17th century baldness cure is chicken dung says Ye Olde Men's Goode Health

In our age of gyms and jogging, dental floss and deodorants, mouthwash and moisturisers, a chap can waft along with ease every day feeling fit and fragrant.

But back in 1654, with Oliver Cromwell ruling England, good health and grooming for men was somewhat more basic.

Then, no self-respecting male's medicine chest was apparently complete without liberal supplies of cat's dung, snail's blood and chicken droppings - not to mention arsenic and brimstone. Gruesome as they may sound, they were recommended as remedies for everything from bad breath to baldness, fatness to flatulence.

The fascinating array of potions and lotions is chronicled in The Path-Way To Health, a sort of 17th century version of Men's Health magazine, which has emerged from a private collection of antiquarian books.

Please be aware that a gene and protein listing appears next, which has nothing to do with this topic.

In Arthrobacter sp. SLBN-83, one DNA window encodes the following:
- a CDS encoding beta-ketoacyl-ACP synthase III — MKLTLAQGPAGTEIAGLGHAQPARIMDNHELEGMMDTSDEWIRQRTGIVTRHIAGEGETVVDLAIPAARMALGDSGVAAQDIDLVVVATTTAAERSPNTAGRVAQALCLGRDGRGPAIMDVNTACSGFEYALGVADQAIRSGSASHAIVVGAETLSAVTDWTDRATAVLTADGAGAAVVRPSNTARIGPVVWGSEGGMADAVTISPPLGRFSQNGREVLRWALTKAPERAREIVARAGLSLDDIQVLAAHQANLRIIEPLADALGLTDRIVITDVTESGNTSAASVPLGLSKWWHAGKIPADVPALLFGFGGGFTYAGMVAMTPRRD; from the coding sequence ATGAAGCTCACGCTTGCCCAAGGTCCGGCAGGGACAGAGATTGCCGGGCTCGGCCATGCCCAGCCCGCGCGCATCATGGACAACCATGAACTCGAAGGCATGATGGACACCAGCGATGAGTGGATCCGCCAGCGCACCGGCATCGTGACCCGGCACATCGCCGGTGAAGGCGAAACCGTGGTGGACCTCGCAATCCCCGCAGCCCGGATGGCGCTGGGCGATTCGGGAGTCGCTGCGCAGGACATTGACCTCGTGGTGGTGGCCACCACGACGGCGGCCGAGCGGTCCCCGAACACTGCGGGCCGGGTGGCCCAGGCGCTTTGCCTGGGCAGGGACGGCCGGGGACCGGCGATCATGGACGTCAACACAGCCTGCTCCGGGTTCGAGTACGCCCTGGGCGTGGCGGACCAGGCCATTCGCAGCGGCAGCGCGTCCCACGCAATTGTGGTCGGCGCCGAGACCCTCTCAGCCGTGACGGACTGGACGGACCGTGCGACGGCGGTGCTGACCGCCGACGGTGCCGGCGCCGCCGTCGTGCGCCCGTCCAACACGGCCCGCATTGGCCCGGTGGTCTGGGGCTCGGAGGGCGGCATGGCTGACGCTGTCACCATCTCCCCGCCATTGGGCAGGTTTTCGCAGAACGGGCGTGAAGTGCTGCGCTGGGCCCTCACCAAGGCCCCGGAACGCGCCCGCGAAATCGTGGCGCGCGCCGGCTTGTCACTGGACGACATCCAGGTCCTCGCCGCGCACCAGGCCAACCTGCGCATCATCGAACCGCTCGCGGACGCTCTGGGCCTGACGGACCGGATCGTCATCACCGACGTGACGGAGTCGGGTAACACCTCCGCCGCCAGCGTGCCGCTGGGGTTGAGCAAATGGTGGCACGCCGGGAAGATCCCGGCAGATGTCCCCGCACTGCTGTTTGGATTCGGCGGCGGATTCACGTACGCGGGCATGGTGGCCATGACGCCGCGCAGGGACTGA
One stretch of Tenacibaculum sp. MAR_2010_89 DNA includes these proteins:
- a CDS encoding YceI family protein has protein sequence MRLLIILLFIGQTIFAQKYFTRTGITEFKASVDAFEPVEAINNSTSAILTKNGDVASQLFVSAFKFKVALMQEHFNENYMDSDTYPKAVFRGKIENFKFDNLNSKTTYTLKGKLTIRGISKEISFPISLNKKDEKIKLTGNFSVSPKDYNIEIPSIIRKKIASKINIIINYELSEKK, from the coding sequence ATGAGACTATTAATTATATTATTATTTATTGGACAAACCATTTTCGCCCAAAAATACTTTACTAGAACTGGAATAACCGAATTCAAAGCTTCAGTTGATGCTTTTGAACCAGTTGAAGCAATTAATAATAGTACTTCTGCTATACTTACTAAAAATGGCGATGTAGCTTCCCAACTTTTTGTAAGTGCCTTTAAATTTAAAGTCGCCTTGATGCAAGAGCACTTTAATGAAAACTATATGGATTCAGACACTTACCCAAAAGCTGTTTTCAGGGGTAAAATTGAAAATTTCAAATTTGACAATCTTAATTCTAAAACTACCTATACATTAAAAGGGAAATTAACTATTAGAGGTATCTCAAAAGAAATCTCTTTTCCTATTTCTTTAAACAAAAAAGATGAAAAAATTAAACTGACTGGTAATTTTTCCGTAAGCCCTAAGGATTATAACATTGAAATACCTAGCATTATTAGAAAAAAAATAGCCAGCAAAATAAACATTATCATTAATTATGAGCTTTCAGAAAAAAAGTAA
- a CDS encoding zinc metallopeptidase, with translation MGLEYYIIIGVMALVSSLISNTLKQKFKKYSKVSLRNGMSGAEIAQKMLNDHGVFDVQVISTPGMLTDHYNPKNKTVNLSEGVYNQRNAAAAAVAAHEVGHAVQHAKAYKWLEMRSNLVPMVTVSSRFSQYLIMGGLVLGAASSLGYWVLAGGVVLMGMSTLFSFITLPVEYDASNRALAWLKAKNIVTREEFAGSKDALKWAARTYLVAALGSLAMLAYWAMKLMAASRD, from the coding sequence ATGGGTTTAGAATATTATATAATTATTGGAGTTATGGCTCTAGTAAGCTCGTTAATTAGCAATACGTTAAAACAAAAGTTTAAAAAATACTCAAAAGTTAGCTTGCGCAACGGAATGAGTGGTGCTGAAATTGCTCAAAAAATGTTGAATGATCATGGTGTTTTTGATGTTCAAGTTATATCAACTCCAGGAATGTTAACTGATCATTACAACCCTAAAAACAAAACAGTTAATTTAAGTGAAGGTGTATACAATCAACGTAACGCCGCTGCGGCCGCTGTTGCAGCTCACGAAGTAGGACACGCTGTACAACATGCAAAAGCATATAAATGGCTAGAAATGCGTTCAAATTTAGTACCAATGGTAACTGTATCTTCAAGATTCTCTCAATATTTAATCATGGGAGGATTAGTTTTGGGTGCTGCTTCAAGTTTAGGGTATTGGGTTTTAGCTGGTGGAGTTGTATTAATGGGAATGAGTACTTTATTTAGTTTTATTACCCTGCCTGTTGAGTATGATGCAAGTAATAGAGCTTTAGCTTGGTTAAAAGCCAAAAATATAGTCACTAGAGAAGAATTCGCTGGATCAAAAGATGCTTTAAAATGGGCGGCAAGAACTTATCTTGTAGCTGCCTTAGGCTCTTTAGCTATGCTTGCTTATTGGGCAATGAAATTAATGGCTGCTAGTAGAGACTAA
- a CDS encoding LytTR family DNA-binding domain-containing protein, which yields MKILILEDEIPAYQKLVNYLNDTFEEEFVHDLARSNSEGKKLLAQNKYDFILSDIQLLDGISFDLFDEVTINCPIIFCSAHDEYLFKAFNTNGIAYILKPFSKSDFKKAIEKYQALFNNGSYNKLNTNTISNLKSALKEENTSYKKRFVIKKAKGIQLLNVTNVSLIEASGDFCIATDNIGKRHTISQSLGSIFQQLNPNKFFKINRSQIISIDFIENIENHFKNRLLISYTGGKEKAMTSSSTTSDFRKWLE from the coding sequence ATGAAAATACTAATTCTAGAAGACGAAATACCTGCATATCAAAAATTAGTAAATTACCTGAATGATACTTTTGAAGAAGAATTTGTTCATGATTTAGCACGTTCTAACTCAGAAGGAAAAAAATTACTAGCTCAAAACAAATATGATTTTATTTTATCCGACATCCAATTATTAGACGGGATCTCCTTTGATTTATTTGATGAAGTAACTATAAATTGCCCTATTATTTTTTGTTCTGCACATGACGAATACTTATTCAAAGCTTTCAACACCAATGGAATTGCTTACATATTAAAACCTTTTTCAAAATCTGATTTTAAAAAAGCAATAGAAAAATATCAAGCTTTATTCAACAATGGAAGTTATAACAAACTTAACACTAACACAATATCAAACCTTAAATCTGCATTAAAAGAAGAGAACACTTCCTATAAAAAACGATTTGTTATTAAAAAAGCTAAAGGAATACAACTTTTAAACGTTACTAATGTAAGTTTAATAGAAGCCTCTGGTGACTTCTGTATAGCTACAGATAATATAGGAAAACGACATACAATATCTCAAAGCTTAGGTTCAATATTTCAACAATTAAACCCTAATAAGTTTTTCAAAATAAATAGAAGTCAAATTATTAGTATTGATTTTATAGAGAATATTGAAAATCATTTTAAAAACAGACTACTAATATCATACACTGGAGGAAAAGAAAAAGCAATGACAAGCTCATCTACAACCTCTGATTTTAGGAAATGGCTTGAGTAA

One of the earliest medical journals written in English, it will go up for auction in October. These are some of its suggested cures:

According to the journal's author Peter Levens, the best way to restore growth is to "Take the ashes of Culver-dung in Lye, and wash the head therewith. Also Walnut leaves beaten with Beares suet, restoreth the haire that is plucked away. Also, the leaves and middle rinde of an Oak sodden in water, and the head washed therewith, is very good for this purpose."
For those brave enough to try the cure today, Culver-dung may be translated as chicken dung, while "Lye" is a strong alkaline solution of potassium salts made from ashes and used in soapmaking. Quite where one might acquire "Beares suet" today is open to question.

Source - Daily Mail

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